22 28.0 North
75 50.2 West
The Jumentos, Bahamas
Well, that was not too bad. It seems as the tide goes slack the boat gets to swing more naturally and with that sleep comes. The tide went slack around 0300 hours and I fell asleep not too long after that. I am up at 0630 to listen to the weather ‘Guru’ and we are disappointed to hear that a strong cold front will be passing through the Bahamas in the next 5 days. The high pressure behind said front will bring significant winds in the 25-30 knot range so we got to get out of here.
We have time so we will make one more jump south to either Nurse or Buena Vista Cay which are about 4 nm apart. Either way this stop will be the southern-most latitude for MILANO MYST on her 3-year trip. The decision to step off the ladder south yesterday is well-rewarded as the winds are down considerably, the seas as calm as a lake and we are off.
As I look down the course, I see what appears to be pretty skinny water for our nearly 6 foot draft. As I change the range on the chart plotter from .25 to .5 to 1.5 miles a number of times the chartplotter protests, seizes up and goes, well, blank. I had been confused enough by the setting tide and its’ impact on my course and the lingering 3 foot reef about 200 yards to my north before the helm plotter went dark. For the first time in our three years on the water I make an executive decision and do an abrupt, 180 degree turn to give me some time to figure out what is going on.
The chartplotter finally comes to its senses but the picture that it shows me is still confused when I look to the charts for some form of confirmation. My second executive decision of the day is to plot a course north about 1.5 nm around the reef that has me all puckered up. Yes, it adds a little more time to this trip but the route change is like Pepto Bismol for my stomach!
As we head south we see two sail boats heading north right through the area of concern without incident. Oh well.
Two hours later, as we are approaching Nurse Cay we see a smaller Cay with some sand on it to the north. The charts also confirm good holding in 20 feet of water in flamingo pink sand. If nothing else this will be a great place to dive in the early afternoon rather than run 4 nm south and bring the dinghy back up here.
As we motor towards South Channel Cay in about 25 feet of water, Carole hollers something about a lobster on the bottom waving at her. The sun must be getting to her. For the first time in a week our CQR anchor find friendly sand to dig into on the first try and we are set. The dinghy, BIG CATCH is deployed in 4 minutes, dive suits on in 2 minutes and we are off. The first stop is some 400 yards to the stern where we find Carole’s friend hanging under a ledge and bring him up for tomorrow’s lobster salad.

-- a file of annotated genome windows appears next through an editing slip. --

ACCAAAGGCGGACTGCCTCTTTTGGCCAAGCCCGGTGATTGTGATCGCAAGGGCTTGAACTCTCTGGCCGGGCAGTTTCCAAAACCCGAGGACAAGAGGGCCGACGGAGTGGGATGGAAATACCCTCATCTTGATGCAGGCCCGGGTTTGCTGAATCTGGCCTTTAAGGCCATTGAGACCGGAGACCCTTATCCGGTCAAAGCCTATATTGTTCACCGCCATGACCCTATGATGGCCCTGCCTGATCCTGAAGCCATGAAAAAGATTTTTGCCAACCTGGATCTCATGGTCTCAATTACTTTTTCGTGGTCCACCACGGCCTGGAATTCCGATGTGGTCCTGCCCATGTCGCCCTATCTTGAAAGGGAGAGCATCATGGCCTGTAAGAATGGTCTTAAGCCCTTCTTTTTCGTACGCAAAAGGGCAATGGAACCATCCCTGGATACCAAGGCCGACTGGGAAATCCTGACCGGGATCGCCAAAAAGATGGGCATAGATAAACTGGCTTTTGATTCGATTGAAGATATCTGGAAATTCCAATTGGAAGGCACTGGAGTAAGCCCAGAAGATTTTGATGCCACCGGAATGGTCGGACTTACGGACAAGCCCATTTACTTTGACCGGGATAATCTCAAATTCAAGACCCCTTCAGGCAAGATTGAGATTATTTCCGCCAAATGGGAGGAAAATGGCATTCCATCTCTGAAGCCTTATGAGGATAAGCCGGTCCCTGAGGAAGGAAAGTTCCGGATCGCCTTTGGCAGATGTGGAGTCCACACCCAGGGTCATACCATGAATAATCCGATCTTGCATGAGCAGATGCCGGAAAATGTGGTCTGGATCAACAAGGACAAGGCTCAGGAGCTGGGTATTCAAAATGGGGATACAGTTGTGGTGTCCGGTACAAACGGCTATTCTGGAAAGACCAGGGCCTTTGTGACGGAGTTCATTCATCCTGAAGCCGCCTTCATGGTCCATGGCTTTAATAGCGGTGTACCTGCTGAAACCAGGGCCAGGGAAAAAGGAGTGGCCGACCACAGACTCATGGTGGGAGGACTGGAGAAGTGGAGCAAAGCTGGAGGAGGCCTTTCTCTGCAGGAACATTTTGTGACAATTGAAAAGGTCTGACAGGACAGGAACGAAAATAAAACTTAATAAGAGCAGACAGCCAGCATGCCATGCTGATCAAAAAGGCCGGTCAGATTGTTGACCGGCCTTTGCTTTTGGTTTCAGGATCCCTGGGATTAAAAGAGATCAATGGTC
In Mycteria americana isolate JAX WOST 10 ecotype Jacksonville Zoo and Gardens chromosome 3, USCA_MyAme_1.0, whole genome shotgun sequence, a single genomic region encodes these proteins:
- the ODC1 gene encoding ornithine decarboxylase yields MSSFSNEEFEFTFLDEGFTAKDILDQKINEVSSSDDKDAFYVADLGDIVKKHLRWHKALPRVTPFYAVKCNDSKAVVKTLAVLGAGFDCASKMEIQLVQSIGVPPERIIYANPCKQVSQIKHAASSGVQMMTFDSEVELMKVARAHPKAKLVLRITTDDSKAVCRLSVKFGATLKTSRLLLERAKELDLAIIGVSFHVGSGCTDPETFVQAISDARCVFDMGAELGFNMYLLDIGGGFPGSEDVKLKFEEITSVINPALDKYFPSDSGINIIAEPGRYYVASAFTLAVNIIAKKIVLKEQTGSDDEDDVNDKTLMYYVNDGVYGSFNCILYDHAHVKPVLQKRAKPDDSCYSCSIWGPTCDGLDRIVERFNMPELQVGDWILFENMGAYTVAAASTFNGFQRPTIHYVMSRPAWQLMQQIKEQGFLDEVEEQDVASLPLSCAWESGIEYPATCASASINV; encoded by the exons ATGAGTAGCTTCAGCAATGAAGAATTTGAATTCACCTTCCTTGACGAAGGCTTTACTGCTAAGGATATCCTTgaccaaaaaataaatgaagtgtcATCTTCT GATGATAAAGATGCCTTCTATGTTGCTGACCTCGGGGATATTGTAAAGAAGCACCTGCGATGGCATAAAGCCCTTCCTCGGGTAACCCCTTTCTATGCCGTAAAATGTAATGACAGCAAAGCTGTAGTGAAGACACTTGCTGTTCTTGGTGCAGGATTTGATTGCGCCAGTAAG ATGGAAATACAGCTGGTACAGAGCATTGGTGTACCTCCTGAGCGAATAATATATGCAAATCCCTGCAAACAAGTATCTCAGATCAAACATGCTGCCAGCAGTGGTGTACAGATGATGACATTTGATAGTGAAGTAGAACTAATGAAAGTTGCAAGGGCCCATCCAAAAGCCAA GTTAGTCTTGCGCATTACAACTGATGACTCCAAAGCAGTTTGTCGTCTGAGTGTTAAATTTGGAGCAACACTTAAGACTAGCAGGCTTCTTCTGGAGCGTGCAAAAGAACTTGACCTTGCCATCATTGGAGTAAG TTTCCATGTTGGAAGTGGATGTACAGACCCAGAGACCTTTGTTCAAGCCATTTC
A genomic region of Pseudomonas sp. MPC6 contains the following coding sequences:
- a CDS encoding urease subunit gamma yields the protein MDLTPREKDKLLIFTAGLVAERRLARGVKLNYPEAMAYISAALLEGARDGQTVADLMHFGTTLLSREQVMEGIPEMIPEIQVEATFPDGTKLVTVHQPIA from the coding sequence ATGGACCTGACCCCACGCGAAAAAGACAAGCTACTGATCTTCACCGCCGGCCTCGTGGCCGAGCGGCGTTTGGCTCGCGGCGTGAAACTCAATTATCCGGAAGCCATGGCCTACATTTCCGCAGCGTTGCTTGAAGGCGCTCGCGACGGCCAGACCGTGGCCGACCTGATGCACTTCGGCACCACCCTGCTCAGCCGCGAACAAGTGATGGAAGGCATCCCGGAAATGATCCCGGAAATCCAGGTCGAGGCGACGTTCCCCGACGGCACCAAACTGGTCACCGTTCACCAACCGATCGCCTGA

During this dive I had the chance to take a 10 pound Nassau Grouper and for some reason chose the dang lobster. The kids are watching but the floor is too deep for them to dive. Daniel takes a wild shot with his Hawaian sling but cannot retrieve the steel arrow as it falls short of its target on the rocky floor. I go down and pick up his spear and take a quick shot at the grouper. I tag him on his tail but he wiggles off in a flurry of activity. The flurry of activity is not lost on the two large ‘cudas that have been lingering around us. Within 2 seconds of finding some reprieve from my spear tip the grouper is gone. And I mean GONE.
And with that we are in our dinghy and GONE. Wow, what a cruel world.
After about an hour of little success closer to the cay we stumble on to a huge reef that clearly has not been picked over by the professionals. Within the next 30 minutes, Dayla pops the big one ( her first) and Daniel and I tease three others out of a deep cave on the side of the reef. We quit, not because we are tired, but simply we do not have room for any more lobster.
Dinner tonight is deep fried grouper and snapper! Did I mention anything about living large. Just before we leave this anchorage a catamaran from Australia MEANDER pulls up and asks if we have had any luck with lobsters as they are dry. Well, as true diplomats, the kids go over to introduce themselves and we give them two sizable lobster tails for dinner. No one should be without here in the Bahamas. If we had known that we were hunting for another boat we would have really cleaned out that reef!
We find decent anchoring at Nurse Cay close to BRICK HOUSE for the night. We invite Pat and Rebecca over for drinks and Rebecca brings a delicious deep fried conch as an appetizer.
As it turns out Pat has been commissioned by Blue Water Cruising to do an article on the Jumentos. As he says, how can I tell them how good this really is when it will bring more boats down here and spoil it? Indeed. At least we got here before the masses that will follow in the coming years. His emphasis is on ‘sustainable reefs’ that can support a fleet over an extended period. After watching the kids and how successful they have been in putting fish on the table he is convinced that the reef’s abundance is incomparable.
Before departing we give him some pictures of the crew, his boat and the kids holding today’s catch. We are hopeful that the editors of the magazine will use that shot as the pictorial proof of his conclusion.
Tomorrow we head north to Water Cay and then hopefully, an uneventful exit from the Jumentos.
MILANO MYST Monitoring 9 and 16 ( and SSB 4045 weather)